Taiwan authorities have cited working for the China arm of Big Four audit firm KPMG and for airline Cathay Pacific as reasons to reject immigration applications from Hong Kong residents, amid a tightening of controls prompted by national security concerns.
Immigration consultants said Taiwan’s national security agency stepped up vetting of Hong Kong residents’ applications to live in the country following a surge of applications prompted by the Chinese territory’s suppression of pro-democracy protests in 2019.
China, which claims Taiwan as its territory, has threatened to take it by force if Taipei resists unification indefinitely and has increased military activity around the island in recent years.
Appeal decisions for Taiwan residency applications over the past year revealed multiple instances of Hong Kong residents being rejected because of current or former employers, including financial institutions with mainland Chinese investors such as tech group Alibaba.
“Many Hong Kongers hoped to move to Taiwan after 2019 due to national security [controls] in Hong Kong, but now Taiwan is rejecting them for national security reasons,” said Shirley Cheung of consultancy Formosa Immigration, which has offices in Hong Kong and Taipei.
One Hong Konger, a former employee of KPMG in Hong Kong who applied for Taiwan residency as a skilled migrant, was rejected in July over national security concerns.
Taiwanese officials described KPMG China as an entity that served “mainly mainland Chinese people” and was perceived to have a “strong mainland Chinese” component. The officials also cited the applicant’s current role as legal counsel for Hong Kong fintech company WeLab, which counts Alibaba among its investors, as a reason for the rejection.
Last month, Taiwanese officials also cited national security considerations in upholding the rejection of an application for permanent residency as an investment immigrant by a person who worked for Cathay Pacific’s catering services arm in the 1990s.
The officials wrote in appeal rulings published online by the government that Cathay Pacific’s major shareholders included state-owned Air China. The applicant’s personal investments in Taiwan were also “problematic”, they added.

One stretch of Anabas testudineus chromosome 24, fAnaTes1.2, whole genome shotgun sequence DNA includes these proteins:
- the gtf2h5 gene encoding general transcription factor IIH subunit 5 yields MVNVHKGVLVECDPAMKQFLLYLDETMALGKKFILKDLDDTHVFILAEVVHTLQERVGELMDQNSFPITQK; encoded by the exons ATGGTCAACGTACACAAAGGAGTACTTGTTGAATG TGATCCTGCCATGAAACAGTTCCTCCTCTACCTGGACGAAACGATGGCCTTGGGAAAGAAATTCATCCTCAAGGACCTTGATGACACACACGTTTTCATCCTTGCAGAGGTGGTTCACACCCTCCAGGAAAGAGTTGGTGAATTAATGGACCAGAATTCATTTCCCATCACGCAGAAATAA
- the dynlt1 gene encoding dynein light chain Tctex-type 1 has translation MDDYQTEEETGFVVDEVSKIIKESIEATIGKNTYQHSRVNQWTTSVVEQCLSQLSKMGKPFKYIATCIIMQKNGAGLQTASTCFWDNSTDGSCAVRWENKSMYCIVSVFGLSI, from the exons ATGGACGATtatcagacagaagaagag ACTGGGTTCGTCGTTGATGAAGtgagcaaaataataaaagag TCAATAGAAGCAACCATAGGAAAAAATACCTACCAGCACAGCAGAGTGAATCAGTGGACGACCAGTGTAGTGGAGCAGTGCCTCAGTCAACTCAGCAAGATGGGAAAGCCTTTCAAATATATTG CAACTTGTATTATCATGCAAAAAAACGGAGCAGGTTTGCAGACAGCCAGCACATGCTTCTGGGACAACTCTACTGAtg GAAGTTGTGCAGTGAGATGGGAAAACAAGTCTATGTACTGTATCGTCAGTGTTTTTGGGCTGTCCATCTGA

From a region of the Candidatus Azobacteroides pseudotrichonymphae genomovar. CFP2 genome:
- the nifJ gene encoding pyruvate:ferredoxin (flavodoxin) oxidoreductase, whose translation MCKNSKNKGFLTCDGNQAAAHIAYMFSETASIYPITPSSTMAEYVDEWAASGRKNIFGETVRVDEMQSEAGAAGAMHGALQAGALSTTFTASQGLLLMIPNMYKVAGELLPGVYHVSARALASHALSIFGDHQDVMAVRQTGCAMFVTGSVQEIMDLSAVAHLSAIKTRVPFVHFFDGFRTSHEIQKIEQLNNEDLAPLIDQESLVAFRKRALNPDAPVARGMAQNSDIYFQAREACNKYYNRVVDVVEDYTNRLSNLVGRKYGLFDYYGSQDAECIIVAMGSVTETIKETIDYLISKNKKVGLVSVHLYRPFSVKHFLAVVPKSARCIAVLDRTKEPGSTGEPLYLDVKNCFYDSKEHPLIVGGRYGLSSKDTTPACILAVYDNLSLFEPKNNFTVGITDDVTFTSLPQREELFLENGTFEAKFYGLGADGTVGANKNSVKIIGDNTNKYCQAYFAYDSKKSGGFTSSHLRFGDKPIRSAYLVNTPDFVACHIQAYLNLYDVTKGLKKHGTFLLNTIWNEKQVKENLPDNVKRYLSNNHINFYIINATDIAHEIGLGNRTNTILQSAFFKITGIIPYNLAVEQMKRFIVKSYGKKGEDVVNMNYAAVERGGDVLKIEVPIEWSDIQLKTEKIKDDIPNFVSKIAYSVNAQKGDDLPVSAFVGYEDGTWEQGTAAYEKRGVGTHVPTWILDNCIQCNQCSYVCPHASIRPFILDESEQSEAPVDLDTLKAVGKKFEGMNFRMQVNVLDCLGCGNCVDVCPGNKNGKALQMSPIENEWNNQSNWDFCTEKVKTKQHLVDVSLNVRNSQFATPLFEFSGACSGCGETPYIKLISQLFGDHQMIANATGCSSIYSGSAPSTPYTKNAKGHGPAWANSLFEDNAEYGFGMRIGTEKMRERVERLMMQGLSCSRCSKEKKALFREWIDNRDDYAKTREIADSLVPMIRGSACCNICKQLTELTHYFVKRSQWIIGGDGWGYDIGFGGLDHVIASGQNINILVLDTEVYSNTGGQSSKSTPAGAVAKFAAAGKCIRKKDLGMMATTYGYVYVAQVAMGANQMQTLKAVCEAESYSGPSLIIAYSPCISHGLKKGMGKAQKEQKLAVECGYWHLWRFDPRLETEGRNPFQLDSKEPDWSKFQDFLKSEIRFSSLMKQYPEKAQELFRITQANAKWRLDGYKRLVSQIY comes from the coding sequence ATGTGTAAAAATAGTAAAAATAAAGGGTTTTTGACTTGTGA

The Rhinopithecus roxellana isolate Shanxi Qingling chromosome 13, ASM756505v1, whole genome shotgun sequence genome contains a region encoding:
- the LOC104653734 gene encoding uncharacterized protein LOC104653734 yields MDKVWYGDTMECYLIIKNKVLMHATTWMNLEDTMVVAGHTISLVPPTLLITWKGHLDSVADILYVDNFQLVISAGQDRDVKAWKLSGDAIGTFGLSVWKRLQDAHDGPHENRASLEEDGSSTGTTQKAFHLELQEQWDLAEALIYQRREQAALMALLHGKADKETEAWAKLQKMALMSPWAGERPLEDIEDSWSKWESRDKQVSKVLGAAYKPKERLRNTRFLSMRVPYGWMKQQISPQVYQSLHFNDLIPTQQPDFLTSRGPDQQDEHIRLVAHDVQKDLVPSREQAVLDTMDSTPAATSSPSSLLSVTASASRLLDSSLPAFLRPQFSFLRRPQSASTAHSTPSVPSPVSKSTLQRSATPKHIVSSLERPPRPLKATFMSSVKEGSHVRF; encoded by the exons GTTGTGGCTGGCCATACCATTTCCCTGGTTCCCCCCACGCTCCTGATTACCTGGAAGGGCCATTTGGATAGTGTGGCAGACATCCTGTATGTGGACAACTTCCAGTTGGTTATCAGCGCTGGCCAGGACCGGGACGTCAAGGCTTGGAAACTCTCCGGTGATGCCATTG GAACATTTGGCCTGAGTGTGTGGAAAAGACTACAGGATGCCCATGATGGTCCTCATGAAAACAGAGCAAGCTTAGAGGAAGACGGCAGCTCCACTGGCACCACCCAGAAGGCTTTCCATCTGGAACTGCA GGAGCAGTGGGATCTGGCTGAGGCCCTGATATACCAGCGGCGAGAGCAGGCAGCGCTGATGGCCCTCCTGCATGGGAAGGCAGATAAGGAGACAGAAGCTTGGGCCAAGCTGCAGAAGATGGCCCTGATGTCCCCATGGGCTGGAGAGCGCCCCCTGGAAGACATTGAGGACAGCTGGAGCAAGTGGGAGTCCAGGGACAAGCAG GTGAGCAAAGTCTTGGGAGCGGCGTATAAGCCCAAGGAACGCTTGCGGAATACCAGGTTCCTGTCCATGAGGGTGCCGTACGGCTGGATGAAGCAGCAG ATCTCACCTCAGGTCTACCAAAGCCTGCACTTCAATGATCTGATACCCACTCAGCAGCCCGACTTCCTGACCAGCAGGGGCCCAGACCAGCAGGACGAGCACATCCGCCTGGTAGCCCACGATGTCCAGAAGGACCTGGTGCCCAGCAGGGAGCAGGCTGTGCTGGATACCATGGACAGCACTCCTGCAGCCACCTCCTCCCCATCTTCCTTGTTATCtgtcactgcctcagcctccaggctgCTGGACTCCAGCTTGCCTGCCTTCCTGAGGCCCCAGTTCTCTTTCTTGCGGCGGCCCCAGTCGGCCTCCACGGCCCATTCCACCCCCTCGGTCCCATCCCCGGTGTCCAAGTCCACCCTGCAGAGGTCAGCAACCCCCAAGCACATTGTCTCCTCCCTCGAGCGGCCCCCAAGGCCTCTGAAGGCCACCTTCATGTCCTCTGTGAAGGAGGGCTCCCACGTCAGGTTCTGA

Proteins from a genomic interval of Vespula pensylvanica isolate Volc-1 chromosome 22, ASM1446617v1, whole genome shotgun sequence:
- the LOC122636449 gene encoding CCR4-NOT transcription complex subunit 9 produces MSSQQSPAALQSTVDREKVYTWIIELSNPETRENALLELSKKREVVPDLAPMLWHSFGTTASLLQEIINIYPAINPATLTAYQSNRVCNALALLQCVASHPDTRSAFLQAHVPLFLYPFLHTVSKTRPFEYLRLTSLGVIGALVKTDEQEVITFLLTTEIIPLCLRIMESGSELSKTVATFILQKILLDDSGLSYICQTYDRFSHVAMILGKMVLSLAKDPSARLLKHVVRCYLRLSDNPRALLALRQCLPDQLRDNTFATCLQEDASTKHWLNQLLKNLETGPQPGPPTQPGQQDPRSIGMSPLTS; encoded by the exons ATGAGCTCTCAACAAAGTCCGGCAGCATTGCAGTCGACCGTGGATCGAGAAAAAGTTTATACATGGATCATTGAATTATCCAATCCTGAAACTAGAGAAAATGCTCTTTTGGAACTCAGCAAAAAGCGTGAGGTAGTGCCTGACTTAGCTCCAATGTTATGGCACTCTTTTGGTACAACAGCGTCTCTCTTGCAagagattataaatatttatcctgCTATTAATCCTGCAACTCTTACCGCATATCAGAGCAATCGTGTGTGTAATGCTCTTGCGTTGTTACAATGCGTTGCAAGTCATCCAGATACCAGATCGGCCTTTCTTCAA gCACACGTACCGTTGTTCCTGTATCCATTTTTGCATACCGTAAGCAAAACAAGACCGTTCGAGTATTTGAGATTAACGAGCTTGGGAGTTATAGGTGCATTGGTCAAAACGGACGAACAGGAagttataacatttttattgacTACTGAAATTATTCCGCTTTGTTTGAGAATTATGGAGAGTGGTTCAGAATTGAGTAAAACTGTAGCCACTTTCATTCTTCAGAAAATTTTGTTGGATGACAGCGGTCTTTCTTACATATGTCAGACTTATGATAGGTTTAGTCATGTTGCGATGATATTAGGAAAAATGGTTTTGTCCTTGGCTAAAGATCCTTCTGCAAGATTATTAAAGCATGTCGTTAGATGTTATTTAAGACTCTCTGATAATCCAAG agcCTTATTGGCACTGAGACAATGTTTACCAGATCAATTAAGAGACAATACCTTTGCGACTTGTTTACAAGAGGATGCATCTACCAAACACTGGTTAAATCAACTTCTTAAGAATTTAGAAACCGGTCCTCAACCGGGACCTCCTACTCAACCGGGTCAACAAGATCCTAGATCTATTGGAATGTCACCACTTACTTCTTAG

Former and current employees at Chinese state banks, investment group CLSA, and at Hong Kong-listed telecommunications company PCCW — controlled by local billionaire Richard Li — also had residency appeals rejected over similar issues.
WeLab said the company was “founded and headquartered in Hong Kong with multiple fintech businesses across Asia”. KPMG China, Cathay Pacific, CLSA and PCCW did not immediately respond for comment.
Taiwan has tightened screening of investment from Hong Kong in recent years after Chinese-controlled companies and Chinese individual investors used Hong Kong companies or personal identities to circumvent bans and checks applied to investment from China.
Taiwan also subjects residency applications from Hong Kongers to a security review. Applicants are often rejected if they were born on the Chinese mainland or worked for government institutions, the Communist party, military or other entities with mainland links.
Taiwan’s cabinet-level China policy body, the Mainland Affairs Council, said some immigration officials had handled some cases with “excessive” national security concerns, but that this was no longer happening.
“While such links raise the level of the review to ensure there is no risk to our national security, those links themselves will never be the reason for having your application denied,” said Chiu Chui-cheng, MAC deputy minister. “We hope that some failed individual cases will not discredit our efforts to help Hong Kongers who want to come and live in Taiwan.”
The Taiwanese government said the main reason for rejecting Hong Kongers’ residency requests was fraudulent applications for immigration through investment that were filed with the help of consultants.
The number of Hong Kongers permitted to reside or permanently settle in Taiwan jumped nearly 70 per cent to 12,389 in 2020. The number of permits increased to another historic high of 12,858 in 2021.